Frequency Response

with LTspice IV

University of Evansville

July 27, 2009

In addition to LTspice IV, this tutorial assumes that you have installed the University of Evansville Simulation Library for LTspice IV. This library extends LTspice IV by adding symbols and models that make it easier for students with no previous SPICE experience to get started with LTspice IV.

An Example Circuit

In LTspice IV AC analysis can be used to determine complex node voltages and device currents as a function of frequency. All nonlinear elements are replaced by linear models, so results are only meaningful if nonlinear elements are actually operating in a linear mode. (Use Transient analysis to determine the response of of nonlinear circuits.) AC analysis is useful for determining the frequency response of filters and the bandwidth and stability of amplifiers.

We will use LTspice IV to determine the phasor voltage Vo in the circuit shown in Figure 1. The impedance seen by the current source is equal to , since the input current is equal to 1 A, the circuit impedance is equal to Vo. The technique used here can be used to determine the impedance of a circuit as a function of frequency or the frequency response of a filter.

Figure 1: Example Circuit

After clicking on the Run Simulation icon, the Edit Simulation Command dialog will appear as shown in Figure 2. Select the AC Analysis tab. In Figure 2 parameters are set to perform an AC Analysis on frequencies between 10 Hz and 1 kHz. The analysis will be performed at 30 frequencies per decade. (1 kHz is 2 decades above 10 Hz, so the analysis will be run at a total of 60 different frequencies.)

After the simulation run, node voltages and device currents can be probed. They will then be plotted in the Waveform Viewer. Figure 3 shows the result of graphing Vo. Vo is complex and by default the magnitude (in dB) and the phase angle (in degrees) are graphed. The magnitude is shown as the solid line while the phase is the dashed line. The left vertical axis is the magnitude axis while the right vertical axis is the phase angle axis. The magnitude and phase can be graphed in separate plot panes as shown in Figure 4.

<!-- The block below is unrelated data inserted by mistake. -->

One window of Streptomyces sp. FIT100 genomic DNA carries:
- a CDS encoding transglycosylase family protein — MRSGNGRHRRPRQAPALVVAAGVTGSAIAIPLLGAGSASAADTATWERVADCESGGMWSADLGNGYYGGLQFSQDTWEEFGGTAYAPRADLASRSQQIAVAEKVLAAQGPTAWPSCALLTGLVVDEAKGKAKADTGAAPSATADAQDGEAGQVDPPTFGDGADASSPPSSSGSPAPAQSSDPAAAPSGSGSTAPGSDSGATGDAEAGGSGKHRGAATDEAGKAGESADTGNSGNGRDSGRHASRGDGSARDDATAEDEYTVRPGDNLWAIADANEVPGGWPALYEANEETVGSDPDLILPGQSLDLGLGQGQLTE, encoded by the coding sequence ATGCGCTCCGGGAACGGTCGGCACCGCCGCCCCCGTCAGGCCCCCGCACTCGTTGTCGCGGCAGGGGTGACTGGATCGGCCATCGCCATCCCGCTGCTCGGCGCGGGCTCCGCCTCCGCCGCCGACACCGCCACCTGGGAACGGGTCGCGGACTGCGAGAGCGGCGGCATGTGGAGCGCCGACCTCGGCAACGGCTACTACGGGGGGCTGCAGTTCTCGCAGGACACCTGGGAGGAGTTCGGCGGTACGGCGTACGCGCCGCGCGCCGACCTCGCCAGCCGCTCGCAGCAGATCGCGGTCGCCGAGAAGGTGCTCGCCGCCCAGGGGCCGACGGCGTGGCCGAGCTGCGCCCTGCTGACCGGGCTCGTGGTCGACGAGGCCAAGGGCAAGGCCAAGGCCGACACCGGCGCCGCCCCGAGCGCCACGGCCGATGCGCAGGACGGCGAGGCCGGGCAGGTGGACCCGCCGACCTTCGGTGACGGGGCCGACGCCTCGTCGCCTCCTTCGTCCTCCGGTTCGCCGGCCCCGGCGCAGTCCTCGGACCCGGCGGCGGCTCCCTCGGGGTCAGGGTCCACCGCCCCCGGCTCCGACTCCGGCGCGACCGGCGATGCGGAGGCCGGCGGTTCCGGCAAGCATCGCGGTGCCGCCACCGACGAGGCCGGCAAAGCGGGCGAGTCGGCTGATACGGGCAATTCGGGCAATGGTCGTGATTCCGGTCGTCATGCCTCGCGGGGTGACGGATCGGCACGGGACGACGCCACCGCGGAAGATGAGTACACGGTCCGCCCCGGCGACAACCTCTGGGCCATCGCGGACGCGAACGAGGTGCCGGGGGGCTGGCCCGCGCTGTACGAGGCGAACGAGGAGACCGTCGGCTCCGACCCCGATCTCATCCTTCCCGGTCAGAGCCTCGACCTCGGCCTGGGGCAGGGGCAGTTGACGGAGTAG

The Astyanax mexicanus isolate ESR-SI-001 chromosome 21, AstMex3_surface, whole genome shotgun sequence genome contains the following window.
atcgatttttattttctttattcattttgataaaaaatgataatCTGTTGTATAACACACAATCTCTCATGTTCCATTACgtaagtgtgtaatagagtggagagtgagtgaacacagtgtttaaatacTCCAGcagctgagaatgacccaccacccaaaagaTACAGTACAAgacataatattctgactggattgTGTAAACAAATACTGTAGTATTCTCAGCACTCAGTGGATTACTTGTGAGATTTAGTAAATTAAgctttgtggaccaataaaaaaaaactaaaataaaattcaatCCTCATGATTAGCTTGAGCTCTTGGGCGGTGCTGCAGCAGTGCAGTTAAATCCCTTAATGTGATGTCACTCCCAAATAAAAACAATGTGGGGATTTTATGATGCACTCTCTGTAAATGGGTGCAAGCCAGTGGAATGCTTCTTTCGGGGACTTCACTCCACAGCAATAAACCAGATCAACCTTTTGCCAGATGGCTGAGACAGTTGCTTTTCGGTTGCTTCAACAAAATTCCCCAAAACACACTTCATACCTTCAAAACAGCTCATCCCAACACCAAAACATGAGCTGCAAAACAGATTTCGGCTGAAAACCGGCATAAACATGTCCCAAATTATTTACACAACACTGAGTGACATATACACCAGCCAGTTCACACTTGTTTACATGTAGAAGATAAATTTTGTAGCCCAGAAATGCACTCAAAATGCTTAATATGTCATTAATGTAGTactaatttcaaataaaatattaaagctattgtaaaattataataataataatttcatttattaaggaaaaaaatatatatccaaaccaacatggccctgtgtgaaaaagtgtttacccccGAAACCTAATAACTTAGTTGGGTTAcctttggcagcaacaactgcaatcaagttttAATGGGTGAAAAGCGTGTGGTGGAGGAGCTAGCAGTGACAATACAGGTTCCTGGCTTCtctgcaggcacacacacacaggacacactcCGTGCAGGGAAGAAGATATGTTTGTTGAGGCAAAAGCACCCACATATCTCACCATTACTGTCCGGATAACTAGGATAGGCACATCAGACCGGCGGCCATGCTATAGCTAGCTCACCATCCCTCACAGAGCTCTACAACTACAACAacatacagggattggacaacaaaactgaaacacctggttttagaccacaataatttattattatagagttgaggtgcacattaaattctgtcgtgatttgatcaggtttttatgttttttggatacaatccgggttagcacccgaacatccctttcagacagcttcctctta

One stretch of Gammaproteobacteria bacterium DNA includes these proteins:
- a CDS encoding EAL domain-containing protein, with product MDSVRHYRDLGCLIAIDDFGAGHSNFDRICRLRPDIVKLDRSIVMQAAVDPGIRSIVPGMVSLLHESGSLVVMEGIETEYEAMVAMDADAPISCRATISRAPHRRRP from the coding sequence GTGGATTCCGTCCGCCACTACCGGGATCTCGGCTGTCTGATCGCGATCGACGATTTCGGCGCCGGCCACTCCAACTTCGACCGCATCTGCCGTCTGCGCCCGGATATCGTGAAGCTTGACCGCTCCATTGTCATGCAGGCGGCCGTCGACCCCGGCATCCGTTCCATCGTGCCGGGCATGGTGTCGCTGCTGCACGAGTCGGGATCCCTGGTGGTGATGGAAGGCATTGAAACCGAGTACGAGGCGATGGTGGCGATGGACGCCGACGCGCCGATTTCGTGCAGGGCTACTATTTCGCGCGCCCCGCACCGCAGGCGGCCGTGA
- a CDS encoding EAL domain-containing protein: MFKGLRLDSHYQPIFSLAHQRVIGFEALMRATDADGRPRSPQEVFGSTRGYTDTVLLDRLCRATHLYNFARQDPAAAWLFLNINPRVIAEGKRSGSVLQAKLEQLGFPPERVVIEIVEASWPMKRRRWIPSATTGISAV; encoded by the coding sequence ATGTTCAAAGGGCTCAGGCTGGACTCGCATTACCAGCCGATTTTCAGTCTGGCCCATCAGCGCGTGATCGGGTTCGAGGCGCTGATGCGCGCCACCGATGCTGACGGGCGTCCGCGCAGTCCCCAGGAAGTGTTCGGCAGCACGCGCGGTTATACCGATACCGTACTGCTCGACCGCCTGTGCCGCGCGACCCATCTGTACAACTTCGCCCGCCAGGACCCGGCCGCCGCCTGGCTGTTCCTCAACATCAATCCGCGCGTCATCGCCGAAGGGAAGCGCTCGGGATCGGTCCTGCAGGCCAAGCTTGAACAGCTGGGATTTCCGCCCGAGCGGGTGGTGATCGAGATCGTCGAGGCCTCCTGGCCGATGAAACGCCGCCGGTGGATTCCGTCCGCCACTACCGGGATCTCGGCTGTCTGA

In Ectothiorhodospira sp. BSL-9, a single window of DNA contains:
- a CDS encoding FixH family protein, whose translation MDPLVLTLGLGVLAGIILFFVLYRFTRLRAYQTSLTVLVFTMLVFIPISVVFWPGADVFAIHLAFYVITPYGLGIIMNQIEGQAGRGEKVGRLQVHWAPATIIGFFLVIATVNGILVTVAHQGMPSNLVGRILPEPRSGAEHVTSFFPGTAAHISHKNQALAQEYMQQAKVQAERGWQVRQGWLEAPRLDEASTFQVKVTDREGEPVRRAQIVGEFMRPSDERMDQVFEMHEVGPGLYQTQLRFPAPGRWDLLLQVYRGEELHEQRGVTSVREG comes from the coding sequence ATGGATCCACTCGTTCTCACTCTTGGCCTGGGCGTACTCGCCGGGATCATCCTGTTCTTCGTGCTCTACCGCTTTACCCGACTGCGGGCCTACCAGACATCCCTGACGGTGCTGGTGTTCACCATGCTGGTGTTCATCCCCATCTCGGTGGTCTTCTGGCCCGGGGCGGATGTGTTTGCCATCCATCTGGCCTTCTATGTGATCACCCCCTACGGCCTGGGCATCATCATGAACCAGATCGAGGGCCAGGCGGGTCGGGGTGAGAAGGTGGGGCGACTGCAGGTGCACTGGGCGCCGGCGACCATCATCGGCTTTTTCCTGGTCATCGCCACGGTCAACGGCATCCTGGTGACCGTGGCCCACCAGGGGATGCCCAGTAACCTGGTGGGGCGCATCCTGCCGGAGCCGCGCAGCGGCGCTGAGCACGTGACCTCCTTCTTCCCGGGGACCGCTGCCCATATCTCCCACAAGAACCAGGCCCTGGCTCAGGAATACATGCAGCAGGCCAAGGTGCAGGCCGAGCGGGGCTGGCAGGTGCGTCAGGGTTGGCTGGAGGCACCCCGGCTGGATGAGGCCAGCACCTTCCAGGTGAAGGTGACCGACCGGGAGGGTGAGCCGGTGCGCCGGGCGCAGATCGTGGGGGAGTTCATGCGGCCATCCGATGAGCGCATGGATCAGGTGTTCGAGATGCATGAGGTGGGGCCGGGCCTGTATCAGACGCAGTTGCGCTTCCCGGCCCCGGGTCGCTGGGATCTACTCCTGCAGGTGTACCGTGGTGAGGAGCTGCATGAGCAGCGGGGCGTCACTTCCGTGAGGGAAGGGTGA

The theoretical expression for the impedance of the circuit shown in Figure 1 is

One of the very nice features of LTspice IV is its ability to plot theoretical expressions alongside simulated results. Figure 5 shows the result of plotting the theoretical impedance expression along with the simulation result. The results completely overlap on the graph. (Note that the imaginary unit is i, not j, when entering expressions. See the Waveform Arithmetic section of the online help for a list of available mathematical functions that can be used when entering expressions.) The theoretical expression is saved in the Plot Settings file when you select Save Plot Settings from the Plot Settings menu.

Figure 2: AC Analysis Settings

Figure 3: AC Analysis Simulation Results


  1. When the Waveform Viewer window is visible you can move the cursor over either vertical axis or the horizontal axis and the cursor will change shape to a ruler. If you then left-click the mouse a dialog window appears that allows you to change several options corresponding to that axis. The dialog window for the left vertical axis allows you to select between Bode (magnitude and phase versus frequency), Nyquist (imaginary component versus real component) or Cartisian (real and imaginary components versus frequency). In Bode (default) mode you can further change the left vertical axis to use a Linear, Logarithmic, or Decibel (default) scale. The right vertical axis can be changed so that the group delay is plotted instead of the phase. The frequency (horizontal) axis can be changed between a linear and logarithmic (default) scale.

Figure 4: AC Analysis Simulation Results

Figure 5: Plotting Theoretical and Simulation Results

  1. AC Analysis calculates the response versus the frequency in Hertz by default. By changing the simulation command to:

.ac dec 30 {100/(2*pi)} {10k/(2*pi)}

the frequency response is calculated between 100 rad/s and 10 krad/s. The plot (shown in Figure 6) still shows the response versus the frequency in Hertz though. To plot versus the angular frequency in rad/s, change the simulation command to:

.ac list {w/(2*pi)}

and add the following SPICE directive to the schematic:

.step dec param w 100 10k 30

The response will then be plotted versus the angular frequency as shown in Figure 7.

Figure 6: Response from 100 rad/s to 10 krad/s (Axis in Hertz)

Figure 7: Response from 100 rad/s to 10 krad/s (Axis in rad/s)

  1. Finally, there are Laplace sources available in the UE/LTspice library. These require adding a SPICE .func directive to the schematic as shown in Figure 8. This directive is used to define the desired transfer function. You can add a Laplace source to an existing circuit schematic so that you can compare the theoretical and simulated frequency responses.

Figure 8: A Laplace Voltage Source

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